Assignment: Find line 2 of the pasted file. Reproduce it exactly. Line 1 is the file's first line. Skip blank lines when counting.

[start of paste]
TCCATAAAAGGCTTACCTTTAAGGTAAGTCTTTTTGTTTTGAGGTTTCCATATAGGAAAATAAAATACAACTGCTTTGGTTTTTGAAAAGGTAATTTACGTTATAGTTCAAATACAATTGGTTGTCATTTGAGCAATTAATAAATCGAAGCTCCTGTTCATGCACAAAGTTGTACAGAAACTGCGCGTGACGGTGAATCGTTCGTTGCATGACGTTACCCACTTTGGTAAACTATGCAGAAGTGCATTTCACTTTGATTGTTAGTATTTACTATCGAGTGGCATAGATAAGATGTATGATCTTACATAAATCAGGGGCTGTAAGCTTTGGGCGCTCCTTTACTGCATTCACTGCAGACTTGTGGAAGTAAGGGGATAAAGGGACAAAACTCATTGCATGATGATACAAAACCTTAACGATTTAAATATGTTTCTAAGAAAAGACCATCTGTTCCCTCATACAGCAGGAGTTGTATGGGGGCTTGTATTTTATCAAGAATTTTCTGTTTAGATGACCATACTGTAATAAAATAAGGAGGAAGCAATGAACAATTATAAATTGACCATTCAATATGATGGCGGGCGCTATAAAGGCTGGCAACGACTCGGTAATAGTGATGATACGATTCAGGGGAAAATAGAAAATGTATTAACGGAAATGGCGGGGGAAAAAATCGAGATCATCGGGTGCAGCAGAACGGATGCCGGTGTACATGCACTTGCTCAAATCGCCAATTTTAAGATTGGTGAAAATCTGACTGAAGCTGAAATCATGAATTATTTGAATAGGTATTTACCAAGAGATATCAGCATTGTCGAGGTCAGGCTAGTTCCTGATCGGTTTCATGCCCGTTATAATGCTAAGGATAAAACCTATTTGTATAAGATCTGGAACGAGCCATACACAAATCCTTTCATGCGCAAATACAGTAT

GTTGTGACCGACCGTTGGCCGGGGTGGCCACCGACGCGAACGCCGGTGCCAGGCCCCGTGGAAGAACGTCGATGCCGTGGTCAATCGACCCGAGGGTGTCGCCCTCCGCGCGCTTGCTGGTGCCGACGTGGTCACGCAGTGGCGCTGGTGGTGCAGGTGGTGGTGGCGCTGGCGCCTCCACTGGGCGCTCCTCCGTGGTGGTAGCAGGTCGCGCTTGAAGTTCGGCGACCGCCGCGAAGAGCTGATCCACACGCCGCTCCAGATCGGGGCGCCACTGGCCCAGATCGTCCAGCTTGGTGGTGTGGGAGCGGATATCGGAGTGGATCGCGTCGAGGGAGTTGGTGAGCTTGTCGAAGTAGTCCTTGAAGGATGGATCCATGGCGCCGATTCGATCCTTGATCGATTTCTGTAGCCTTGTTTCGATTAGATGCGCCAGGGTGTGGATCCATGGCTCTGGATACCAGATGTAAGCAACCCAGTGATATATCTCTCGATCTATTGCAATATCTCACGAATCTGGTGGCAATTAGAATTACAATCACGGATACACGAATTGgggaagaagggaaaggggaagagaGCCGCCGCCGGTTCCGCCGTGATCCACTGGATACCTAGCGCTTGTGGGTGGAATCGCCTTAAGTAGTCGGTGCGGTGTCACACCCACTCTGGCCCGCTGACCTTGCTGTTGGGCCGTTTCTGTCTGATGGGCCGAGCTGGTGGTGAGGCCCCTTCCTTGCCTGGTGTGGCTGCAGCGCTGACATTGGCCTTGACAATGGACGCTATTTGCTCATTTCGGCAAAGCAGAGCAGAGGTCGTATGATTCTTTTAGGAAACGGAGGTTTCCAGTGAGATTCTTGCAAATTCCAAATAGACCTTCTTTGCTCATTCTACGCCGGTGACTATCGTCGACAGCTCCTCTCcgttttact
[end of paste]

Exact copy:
GTTGTGACCGACCGTTGGCCGGGGTGGCCACCGACGCGAACGCCGGTGCCAGGCCCCGTGGAAGAACGTCGATGCCGTGGTCAATCGACCCGAGGGTGTCGCCCTCCGCGCGCTTGCTGGTGCCGACGTGGTCACGCAGTGGCGCTGGTGGTGCAGGTGGTGGTGGCGCTGGCGCCTCCACTGGGCGCTCCTCCGTGGTGGTAGCAGGTCGCGCTTGAAGTTCGGCGACCGCCGCGAAGAGCTGATCCACACGCCGCTCCAGATCGGGGCGCCACTGGCCCAGATCGTCCAGCTTGGTGGTGTGGGAGCGGATATCGGAGTGGATCGCGTCGAGGGAGTTGGTGAGCTTGTCGAAGTAGTCCTTGAAGGATGGATCCATGGCGCCGATTCGATCCTTGATCGATTTCTGTAGCCTTGTTTCGATTAGATGCGCCAGGGTGTGGATCCATGGCTCTGGATACCAGATGTAAGCAACCCAGTGATATATCTCTCGATCTATTGCAATATCTCACGAATCTGGTGGCAATTAGAATTACAATCACGGATACACGAATTGgggaagaagggaaaggggaagagaGCCGCCGCCGGTTCCGCCGTGATCCACTGGATACCTAGCGCTTGTGGGTGGAATCGCCTTAAGTAGTCGGTGCGGTGTCACACCCACTCTGGCCCGCTGACCTTGCTGTTGGGCCGTTTCTGTCTGATGGGCCGAGCTGGTGGTGAGGCCCCTTCCTTGCCTGGTGTGGCTGCAGCGCTGACATTGGCCTTGACAATGGACGCTATTTGCTCATTTCGGCAAAGCAGAGCAGAGGTCGTATGATTCTTTTAGGAAACGGAGGTTTCCAGTGAGATTCTTGCAAATTCCAAATAGACCTTCTTTGCTCATTCTACGCCGGTGACTATCGTCGACAGCTCCTCTCcgttttact